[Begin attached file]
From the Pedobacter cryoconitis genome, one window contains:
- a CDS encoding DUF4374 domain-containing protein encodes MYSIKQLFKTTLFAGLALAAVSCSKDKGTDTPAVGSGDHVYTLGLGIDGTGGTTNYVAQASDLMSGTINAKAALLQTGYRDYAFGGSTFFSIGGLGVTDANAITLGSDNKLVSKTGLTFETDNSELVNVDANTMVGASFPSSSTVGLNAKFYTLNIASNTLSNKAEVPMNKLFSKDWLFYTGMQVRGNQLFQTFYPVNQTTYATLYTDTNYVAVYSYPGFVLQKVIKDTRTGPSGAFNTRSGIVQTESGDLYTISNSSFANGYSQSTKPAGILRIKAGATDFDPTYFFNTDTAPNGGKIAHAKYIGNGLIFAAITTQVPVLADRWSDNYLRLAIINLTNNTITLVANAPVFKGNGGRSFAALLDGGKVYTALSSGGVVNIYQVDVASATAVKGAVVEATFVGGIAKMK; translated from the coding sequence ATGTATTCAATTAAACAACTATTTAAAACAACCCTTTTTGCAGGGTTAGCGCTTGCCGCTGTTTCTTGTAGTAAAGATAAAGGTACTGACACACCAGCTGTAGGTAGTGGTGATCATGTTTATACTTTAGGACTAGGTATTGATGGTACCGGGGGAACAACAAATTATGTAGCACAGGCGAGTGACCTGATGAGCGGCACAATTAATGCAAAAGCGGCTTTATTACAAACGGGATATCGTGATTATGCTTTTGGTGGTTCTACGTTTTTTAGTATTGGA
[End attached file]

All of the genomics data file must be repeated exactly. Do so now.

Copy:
From the Pedobacter cryoconitis genome, one window contains:
- a CDS encoding DUF4374 domain-containing protein encodes MYSIKQLFKTTLFAGLALAAVSCSKDKGTDTPAVGSGDHVYTLGLGIDGTGGTTNYVAQASDLMSGTINAKAALLQTGYRDYAFGGSTFFSIGGLGVTDANAITLGSDNKLVSKTGLTFETDNSELVNVDANTMVGASFPSSSTVGLNAKFYTLNIASNTLSNKAEVPMNKLFSKDWLFYTGMQVRGNQLFQTFYPVNQTTYATLYTDTNYVAVYSYPGFVLQKVIKDTRTGPSGAFNTRSGIVQTESGDLYTISNSSFANGYSQSTKPAGILRIKAGATDFDPTYFFNTDTAPNGGKIAHAKYIGNGLIFAAITTQVPVLADRWSDNYLRLAIINLTNNTITLVANAPVFKGNGGRSFAALLDGGKVYTALSSGGVVNIYQVDVASATAVKGAVVEATFVGGIAKMK; translated from the coding sequence ATGTATTCAATTAAACAACTATTTAAAACAACCCTTTTTGCAGGGTTAGCGCTTGCCGCTGTTTCTTGTAGTAAAGATAAAGGTACTGACACACCAGCTGTAGGTAGTGGTGATCATGTTTATACTTTAGGACTAGGTATTGATGGTACCGGGGGAACAACAAATTATGTAGCACAGGCGAGTGACCTGATGAGCGGCACAATTAATGCAAAAGCGGCTTTATTACAAACGGGATATCGTGATTATGCTTTTGGTGGTTCTACGTTTTTTAGTATTGGA